maria_montessori

Maria Montessori

Maria Montessori was born on August 31, 1870 in Chiaravalle (Ancona) and was raised in Rome. She attended the University of Rome where she studied in the department of Medicine and Surgery and graduated in 1896 with a thesis in psychiatry as the first female doctor in Italy.

Montessori became interested in the work of English and French scientists, such as Itard and Séguin, on the integration of children with special needs into the community using specialized educational methods. She also committed herself to women’s emancipation and participated in the Feminist Conference in Berlin in 1896 and again in London in 1899.

Montessori’s early career focused on children with disabilities through her research at the S.Maria della Pietà psychiatric hospital in Rome in the early 1900s. She treated and studied children with behavioural and emotional difficulties. She realized that the teaching methods used with these children were ineffective. After years of study and experimentation in the field, Montessori developed a new method for working with children with disabilities. In her early work Montessori discovered that children follow a developmental sequence and that it is therefore necessary to differentiate teaching methods and learning programs based on realistic understanding of a child’s potential at any given developmental phase.

Maria Montessori created a new teaching method, which was completely different from educational methods used in her time. Instead of using traditional methods that focused on reading and learning by heart, children were taught through the use of objects and experience. Remembering information, rather than a process of memorization, has become a sensory experience. By using their senses-touching and manipulating objects–students committed to memory information and ideas.

After some time, it became clear that Montessori’s innovative educational method helped children with disabilities score higher than typically developing children on external examinations. Maria Montessori concluded that children without disabilities would also benefit from her educational method. She argued that education for all children must begin with sensory experiences. Education through the senses, according to Montessori, provides necessary preparation and foundation for cognitive development and learning. Montessori materials enable children to use their senses to explore as well as monitor their work independently, without ongoing instructions from the teachers.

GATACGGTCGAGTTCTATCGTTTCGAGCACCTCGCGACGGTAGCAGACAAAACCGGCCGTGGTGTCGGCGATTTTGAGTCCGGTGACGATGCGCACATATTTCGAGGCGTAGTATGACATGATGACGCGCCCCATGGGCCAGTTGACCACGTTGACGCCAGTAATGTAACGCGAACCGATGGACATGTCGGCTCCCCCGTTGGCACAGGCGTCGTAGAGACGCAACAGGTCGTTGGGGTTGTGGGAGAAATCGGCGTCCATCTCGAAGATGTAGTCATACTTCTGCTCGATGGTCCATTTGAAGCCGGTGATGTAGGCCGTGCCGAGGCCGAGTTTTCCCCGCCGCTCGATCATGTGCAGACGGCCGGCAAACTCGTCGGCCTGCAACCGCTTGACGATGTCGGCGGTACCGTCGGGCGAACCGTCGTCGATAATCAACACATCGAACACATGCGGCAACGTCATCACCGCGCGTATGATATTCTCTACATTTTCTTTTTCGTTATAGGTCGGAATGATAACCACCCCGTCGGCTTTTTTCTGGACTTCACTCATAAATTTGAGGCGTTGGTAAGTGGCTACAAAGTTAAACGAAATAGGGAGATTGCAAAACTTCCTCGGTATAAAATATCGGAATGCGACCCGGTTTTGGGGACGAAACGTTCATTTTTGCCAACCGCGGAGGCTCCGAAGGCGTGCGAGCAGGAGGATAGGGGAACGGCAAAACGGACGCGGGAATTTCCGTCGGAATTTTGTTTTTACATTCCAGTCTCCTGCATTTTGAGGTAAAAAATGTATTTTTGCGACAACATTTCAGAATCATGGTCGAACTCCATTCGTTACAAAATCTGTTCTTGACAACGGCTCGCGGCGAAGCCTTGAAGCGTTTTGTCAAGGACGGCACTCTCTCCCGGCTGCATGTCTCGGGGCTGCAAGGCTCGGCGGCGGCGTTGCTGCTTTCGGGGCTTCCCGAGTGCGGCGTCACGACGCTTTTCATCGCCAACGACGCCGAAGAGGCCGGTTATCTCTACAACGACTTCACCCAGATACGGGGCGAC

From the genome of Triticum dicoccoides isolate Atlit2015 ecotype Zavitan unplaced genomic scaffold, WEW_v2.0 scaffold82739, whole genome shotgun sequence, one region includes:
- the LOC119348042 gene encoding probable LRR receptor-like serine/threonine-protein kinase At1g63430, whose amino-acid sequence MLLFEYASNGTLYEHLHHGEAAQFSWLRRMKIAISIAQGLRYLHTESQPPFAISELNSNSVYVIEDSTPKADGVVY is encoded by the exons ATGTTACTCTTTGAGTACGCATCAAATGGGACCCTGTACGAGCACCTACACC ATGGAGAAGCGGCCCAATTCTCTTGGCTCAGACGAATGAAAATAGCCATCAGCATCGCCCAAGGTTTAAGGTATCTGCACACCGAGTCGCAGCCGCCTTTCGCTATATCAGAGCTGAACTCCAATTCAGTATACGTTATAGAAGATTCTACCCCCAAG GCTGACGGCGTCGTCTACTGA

These ideas and practices led in 1907 to the establishments of the first Children’s House in the San Lorenzo neighbourhood of Rome and in the following year, a second one opened on Via Solari in Milan with the help of Società Umanitaria.

In 1909 Maria Montessori published The Montessori Method: Scientific pedagogy as applied to child education in The Children’s Houses. The book was quickly translated into numerous languages and generated a worldwide interest in the Montessori method. In the United States, the Montessori method gained early acceptance. On her first visit to the US, in 1913, the New York Tribune named Montessori “the most interesting woman in Europe.” Throughout the decades, Montessori education remained popular in the US, where it received further recognition through the work of Nancy McCormick Rambusch in the early 1960s.

In 1924 Maria Montessori founded the non-profit organization “Opera Nazionale Montessori” in Rome, and in 1929 she established the “Associazione Montessori Internazionale” (A.M.I.)

In the 1930s, Maria Montessori refused to give in to the fascist propaganda. Her opposition to fascism forced her to leave the country in 1934. Not surprisingly, the Nazi regime was hostile to her ideas and her works were publicly burned in Berlin and Vienna in the 1930s. During the second world war, Montessori lived in various parts of Europe and for a while also in India. After the war, she returned to Italy and dedicated herself to the reorganization of the Opera Nazionale Montessori. She died on May 6, 1952 in Noordwijk, Holland. Her work lives on in the thousands of schools and institutes that bear her name all over the world.